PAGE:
Sometimes I feel like Charlie Brown at the Christmas pageant rehearsal. “Isn’t there anyone who knows what Christmas is all about?” I know Linus responds, “Sure, Charlie Brown. I can tell you what Christmas is all about.” He then recounts the Nativity narrative from Luke 2. Except—the blessed truth doesn’t penetrate into Charlie Brown’s head. Yet.

These whole four weeks of Advent we have been retelling the Nativity narrative from Luke, in anticipation of this very night. We have been singing the songs, and lighting the candles on the Advent wreath, all in preparation for this main event.

An Episcopal minister, the Rev. John Holton from Connecticut, uses this same Christmas special to relate the Nativity narrative. He says, “The good feeling, that warm fuzzy feeling I get watching A Charlie Brown Christmas is, at its core, a feeling of hope that even I could be loved.  The hope—the knowledge—that God who sees even our unloveliness loves us fully.  Loves us so much that God comes to be among us.  As one of us.  That God won’t let us go.” [1] Isn’t that the true meaning of Christmas? Isn’t that what Christmas is all about?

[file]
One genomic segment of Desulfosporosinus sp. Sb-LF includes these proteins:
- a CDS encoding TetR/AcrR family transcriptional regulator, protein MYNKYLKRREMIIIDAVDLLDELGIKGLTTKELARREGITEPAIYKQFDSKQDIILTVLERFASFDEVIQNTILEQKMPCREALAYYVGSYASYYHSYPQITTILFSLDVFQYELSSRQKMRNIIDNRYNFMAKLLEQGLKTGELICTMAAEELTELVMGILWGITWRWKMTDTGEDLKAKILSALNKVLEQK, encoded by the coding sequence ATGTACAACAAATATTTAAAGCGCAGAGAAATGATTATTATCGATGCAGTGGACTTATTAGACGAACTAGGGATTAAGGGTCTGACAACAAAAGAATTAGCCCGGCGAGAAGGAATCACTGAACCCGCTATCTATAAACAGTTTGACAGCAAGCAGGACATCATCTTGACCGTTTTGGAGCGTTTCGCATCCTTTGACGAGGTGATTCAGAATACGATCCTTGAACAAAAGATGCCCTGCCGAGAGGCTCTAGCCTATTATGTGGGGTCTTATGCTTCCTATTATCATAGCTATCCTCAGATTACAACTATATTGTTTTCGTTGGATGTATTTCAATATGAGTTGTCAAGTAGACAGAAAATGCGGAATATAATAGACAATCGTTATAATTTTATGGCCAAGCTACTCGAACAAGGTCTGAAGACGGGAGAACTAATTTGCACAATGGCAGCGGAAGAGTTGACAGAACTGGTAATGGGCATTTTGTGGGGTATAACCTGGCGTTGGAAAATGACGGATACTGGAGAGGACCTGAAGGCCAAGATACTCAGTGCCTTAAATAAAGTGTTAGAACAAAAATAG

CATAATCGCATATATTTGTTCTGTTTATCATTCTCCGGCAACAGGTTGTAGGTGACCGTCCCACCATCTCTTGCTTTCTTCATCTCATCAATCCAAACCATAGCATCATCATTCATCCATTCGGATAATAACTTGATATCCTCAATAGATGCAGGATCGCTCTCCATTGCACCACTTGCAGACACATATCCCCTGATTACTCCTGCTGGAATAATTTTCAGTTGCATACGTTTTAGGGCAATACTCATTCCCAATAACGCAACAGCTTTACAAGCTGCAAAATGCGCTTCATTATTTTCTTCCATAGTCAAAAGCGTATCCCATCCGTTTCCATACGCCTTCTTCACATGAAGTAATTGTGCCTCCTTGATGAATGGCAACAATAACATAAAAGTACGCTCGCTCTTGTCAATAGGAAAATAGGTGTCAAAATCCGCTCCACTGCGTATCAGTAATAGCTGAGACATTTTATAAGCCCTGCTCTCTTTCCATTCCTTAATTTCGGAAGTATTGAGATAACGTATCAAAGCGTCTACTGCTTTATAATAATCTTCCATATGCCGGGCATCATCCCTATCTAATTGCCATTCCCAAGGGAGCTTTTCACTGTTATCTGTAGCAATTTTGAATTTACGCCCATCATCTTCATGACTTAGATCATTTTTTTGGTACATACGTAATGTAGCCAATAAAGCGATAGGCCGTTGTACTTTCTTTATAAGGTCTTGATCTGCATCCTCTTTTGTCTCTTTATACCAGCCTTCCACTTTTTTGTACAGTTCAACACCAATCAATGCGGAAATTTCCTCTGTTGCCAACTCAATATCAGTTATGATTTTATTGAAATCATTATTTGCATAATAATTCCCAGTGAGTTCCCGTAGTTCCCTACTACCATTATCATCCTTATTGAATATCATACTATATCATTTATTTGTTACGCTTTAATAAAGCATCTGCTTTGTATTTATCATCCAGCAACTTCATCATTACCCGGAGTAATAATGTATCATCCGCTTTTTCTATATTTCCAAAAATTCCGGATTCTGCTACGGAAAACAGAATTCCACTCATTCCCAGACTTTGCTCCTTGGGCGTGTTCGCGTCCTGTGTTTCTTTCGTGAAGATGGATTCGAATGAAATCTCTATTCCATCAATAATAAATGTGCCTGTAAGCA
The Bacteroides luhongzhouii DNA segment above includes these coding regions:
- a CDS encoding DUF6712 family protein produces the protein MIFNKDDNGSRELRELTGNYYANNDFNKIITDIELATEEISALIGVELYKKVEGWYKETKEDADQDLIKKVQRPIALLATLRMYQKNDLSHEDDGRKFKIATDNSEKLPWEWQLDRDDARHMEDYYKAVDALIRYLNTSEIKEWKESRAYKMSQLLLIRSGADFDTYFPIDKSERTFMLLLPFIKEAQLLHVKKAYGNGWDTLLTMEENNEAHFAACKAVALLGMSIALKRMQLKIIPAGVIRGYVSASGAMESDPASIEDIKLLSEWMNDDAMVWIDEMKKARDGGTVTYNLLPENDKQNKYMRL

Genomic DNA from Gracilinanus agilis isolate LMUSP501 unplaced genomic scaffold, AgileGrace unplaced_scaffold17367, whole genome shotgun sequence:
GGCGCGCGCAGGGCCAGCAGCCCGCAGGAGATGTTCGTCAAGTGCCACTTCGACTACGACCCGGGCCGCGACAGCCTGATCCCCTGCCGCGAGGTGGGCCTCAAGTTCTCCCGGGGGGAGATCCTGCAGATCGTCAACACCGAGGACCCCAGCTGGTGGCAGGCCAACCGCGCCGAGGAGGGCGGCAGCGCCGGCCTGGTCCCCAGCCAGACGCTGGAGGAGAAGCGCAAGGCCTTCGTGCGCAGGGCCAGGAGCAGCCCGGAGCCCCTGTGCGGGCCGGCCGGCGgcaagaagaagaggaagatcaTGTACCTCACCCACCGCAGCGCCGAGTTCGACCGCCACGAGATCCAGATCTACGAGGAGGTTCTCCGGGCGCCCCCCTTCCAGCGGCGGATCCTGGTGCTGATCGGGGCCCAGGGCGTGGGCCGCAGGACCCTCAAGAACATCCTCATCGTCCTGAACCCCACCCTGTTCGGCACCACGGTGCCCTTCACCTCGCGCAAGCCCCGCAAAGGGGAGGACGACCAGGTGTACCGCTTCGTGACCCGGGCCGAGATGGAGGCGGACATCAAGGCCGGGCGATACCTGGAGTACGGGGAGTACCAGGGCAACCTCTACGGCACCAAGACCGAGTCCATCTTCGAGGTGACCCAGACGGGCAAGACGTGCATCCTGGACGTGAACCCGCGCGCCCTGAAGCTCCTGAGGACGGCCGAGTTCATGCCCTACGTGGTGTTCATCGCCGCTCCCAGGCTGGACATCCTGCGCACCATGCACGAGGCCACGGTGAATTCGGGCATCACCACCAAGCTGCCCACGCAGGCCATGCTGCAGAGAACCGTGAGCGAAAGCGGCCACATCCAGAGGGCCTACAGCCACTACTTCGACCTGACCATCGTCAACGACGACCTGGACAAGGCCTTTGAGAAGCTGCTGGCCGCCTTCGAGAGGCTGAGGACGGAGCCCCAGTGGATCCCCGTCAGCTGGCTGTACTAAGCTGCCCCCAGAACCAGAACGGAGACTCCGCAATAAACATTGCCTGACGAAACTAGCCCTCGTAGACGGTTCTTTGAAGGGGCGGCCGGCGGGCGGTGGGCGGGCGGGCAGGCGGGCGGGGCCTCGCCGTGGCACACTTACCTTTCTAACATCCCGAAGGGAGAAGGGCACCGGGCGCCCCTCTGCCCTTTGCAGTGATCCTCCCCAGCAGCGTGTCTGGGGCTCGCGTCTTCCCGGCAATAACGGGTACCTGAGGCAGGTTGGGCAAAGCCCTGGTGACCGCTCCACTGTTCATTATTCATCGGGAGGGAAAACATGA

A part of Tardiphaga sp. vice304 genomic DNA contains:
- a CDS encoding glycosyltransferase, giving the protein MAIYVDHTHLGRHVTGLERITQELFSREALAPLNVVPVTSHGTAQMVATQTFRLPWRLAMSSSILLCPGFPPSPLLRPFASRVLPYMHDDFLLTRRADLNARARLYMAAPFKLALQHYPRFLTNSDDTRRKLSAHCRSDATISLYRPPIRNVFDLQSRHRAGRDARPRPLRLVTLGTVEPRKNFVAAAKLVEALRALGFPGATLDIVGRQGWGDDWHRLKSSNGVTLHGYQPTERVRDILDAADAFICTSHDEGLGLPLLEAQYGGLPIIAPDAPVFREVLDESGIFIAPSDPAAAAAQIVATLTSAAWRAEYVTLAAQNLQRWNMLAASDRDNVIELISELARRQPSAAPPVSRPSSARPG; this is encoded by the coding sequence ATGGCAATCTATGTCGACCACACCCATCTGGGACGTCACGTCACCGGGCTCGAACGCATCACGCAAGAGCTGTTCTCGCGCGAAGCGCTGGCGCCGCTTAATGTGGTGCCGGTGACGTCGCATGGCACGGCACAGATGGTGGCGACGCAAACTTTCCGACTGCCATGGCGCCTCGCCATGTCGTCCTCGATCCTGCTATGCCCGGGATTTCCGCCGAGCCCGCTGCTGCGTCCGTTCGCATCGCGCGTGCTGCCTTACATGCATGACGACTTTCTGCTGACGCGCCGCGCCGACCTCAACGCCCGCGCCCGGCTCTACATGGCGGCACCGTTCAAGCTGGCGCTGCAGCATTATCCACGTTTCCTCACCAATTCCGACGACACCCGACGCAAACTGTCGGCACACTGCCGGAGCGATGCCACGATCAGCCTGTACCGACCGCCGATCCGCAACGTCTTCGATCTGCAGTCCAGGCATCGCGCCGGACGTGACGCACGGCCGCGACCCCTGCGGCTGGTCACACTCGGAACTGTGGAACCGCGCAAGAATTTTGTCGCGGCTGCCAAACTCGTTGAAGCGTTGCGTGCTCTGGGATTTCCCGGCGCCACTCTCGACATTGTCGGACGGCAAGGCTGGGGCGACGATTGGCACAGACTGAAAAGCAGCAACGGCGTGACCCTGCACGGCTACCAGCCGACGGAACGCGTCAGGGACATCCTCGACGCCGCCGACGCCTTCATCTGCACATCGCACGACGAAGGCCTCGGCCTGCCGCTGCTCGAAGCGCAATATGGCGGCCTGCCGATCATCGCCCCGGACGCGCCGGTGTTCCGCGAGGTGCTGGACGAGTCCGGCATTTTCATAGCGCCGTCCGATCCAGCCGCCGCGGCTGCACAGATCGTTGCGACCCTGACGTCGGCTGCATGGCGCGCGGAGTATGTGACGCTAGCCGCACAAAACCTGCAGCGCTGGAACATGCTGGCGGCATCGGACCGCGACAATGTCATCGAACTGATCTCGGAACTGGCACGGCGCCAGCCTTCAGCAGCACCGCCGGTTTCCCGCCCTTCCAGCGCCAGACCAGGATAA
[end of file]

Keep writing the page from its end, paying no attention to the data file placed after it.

This is a gift that cuts through the commercialization of Christmas. Caring, compassion, and love for one another.

We can thank the Lord for God’s greatest gift, the gift to each of us of God’s Son, of God’s Love. And, we have the opportunity to bring glad tidings to all people right now, to people aching to hear of God’s love for them, for us, for all the world.

Won’t you share your expectation of Christmas with someone, tonight? Won’t you share God’s love with someone, today?

[1] http://www.christchurchnh.org/sermon/2017/12/28/thats-what-christmas-is-all-about-charlie-brown

@chaplaineliza

(Suggestion: visit me at my regular blog for 2018: matterofprayer: A Year of Everyday Prayers. #PursuePEACE – and my other blog,  A Year of Being Kind . Thanks!